Our Flavor Of Cohousing

Cohousing is an approach to neighborhood design that significantly enhances the sense of community. Pioneered in Europe, it has spread to numerous countries, including some 300 plus built communities in the United States. On the website at Cohousing US, they explain “Cohousing communities are old-fashioned neighborhoods created with a little ingenuity. They bring together the value of private homes with the benefits of more sustainable living. That means common facilities and good connections with neighbors. All in all, they stand as innovative answers to today's environmental and social problems.”

This is" Community by design". The residents themselves design the way they live together, the way they make decisions, the guidelines they follow, and the way they will manage themselves.

There are a handful of characteristics that typically differentiate cohousing from other neighborhoods. Some we are applying liberally to our village and others we plan to minimize. In general, we plan to maximize the physical (dwellings and common facilities) design and social benefits, while minimizing the administrative and maintenance requirements. Our development team is applying its extensive experience with designing and living in cohousing to maximize the benefits for the residents of Rancho La Salud Village.

We are carefully planning the physical layout and orientation of the buildings (the site plan) to encourage a sense of community. For example, the private residences will be clustered on the site, leaving more shared open space. Most dwellings will face each other across a pedestrian street or courtyard, with cars parked on the periphery.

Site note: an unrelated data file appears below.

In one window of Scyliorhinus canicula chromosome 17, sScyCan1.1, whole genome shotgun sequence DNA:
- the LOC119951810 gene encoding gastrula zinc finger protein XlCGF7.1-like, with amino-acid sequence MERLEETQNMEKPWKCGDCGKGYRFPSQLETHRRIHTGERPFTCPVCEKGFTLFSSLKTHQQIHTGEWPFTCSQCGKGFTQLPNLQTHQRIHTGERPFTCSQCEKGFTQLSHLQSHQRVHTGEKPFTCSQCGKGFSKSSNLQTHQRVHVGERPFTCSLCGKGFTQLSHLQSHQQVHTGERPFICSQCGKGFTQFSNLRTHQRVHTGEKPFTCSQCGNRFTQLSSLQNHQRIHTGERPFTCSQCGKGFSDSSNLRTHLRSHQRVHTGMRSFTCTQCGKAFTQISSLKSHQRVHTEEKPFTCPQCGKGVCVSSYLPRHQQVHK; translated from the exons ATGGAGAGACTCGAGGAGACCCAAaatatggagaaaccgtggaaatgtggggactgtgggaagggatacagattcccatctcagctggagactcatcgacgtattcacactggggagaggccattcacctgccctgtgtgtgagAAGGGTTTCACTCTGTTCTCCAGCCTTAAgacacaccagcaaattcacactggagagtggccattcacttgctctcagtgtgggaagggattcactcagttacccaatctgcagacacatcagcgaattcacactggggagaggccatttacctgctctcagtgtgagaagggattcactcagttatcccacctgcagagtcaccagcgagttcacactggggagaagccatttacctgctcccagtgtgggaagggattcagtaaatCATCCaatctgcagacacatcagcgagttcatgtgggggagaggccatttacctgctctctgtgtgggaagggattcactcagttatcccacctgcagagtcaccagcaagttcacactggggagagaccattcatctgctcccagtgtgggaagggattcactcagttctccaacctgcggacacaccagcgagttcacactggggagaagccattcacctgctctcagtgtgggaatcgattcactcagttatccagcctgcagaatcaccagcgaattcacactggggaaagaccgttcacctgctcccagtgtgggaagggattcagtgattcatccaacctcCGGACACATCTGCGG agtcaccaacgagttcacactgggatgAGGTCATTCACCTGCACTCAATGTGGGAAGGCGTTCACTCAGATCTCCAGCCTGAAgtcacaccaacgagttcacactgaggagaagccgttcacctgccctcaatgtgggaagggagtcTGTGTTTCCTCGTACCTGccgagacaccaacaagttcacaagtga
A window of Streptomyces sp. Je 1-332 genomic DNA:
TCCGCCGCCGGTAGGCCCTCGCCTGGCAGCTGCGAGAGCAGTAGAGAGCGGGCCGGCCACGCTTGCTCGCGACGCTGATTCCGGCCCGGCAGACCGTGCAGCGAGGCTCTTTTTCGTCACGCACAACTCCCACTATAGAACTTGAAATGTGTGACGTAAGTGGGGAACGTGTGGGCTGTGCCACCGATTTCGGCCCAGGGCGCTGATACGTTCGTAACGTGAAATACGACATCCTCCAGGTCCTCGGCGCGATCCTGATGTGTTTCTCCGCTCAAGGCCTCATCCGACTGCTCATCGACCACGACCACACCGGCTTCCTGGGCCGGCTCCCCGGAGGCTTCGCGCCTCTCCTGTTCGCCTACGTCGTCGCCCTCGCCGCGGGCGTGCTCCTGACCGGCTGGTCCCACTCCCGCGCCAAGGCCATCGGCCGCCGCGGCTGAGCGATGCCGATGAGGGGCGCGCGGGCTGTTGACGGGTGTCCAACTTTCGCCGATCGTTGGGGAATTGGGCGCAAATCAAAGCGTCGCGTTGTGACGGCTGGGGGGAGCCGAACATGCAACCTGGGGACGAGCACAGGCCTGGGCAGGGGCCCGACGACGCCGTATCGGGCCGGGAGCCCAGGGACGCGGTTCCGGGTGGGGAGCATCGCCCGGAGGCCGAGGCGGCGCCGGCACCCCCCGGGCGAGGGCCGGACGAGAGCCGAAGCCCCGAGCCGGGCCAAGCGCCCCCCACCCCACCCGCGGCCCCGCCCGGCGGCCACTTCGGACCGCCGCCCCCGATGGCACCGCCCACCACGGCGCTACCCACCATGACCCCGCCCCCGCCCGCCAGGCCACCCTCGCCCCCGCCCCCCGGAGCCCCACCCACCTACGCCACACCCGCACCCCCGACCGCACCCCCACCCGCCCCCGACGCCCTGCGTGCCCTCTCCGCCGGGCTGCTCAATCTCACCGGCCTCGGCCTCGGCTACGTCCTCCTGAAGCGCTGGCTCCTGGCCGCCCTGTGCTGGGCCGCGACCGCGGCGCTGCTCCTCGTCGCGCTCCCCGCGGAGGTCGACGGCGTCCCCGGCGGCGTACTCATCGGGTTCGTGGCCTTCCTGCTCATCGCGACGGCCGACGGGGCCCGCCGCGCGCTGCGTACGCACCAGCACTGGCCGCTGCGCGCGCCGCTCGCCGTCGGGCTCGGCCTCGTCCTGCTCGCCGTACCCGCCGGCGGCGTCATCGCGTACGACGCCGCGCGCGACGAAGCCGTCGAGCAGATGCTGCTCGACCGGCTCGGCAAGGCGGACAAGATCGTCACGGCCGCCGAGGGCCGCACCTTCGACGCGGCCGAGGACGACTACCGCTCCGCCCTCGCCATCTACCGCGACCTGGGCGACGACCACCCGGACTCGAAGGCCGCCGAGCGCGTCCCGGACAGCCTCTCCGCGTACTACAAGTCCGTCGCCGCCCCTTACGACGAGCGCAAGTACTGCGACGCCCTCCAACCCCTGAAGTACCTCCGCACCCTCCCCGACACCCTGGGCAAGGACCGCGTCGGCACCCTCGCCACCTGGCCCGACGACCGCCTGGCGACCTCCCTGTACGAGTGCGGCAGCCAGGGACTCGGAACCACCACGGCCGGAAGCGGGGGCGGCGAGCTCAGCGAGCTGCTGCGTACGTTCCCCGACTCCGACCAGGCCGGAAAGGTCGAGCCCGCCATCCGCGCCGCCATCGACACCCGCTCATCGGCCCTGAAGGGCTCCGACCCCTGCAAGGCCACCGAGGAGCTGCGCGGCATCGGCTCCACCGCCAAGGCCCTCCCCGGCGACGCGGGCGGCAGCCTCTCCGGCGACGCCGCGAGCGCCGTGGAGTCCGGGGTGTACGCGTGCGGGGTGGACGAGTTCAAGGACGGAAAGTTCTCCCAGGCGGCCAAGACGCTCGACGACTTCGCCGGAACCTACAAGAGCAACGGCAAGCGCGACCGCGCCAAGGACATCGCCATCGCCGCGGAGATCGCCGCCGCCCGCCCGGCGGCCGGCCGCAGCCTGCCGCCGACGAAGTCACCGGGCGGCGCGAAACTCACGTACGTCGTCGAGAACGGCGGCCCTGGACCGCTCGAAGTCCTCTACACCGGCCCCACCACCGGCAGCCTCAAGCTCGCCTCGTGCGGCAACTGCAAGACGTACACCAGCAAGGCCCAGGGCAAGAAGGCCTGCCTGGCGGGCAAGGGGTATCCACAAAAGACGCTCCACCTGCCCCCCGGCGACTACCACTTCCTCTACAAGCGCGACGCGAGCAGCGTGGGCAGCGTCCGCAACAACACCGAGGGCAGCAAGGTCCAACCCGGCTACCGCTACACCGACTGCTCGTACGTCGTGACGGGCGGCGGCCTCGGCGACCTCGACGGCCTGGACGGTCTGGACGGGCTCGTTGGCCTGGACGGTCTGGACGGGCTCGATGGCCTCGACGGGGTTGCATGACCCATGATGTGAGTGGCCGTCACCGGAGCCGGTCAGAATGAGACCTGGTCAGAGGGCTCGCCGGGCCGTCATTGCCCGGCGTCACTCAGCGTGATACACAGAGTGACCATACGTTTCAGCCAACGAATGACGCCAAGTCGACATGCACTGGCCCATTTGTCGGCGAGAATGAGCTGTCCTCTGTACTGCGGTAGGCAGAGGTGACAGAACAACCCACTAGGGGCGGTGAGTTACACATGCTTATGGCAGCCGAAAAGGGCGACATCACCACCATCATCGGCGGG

Common facilities are designed for daily use, are an integral part of the community, and are always supplemental to the private residences. Our common house will include a common kitchen, dining area, sitting area, laundry, exercise room, and two guest rooms. There is additional property held in common for a community garden, a warm water exercise pool, a jacuzzi, walkways and a parking area. We have also planned a conference center where talks, lectures and classes will be offered to residents and others outside the community. Many of the talks will be free. The residents may use the conference center when not scheduled otherwise.

The village is similar to other Cohousing projects in that the residents will plan the goals and operations of the community together. They can have meals together, work together, have planned social activities together while improving the village. Unlike typical cohousing, we intend to reduce the amount of participation required in community management and maintenance. Residents are encouraged, but not required to get involved in functions of interest, such as the preparation of common meals, meeting to solve problems, or developing policies for the community.  But the majority of physical labor will be done by others. Labor is inexpensive in Mexico, and the physical work need not be done by the residents. This benefits the Mexicans by providing many jobs for them while freeing up more time for the residents.

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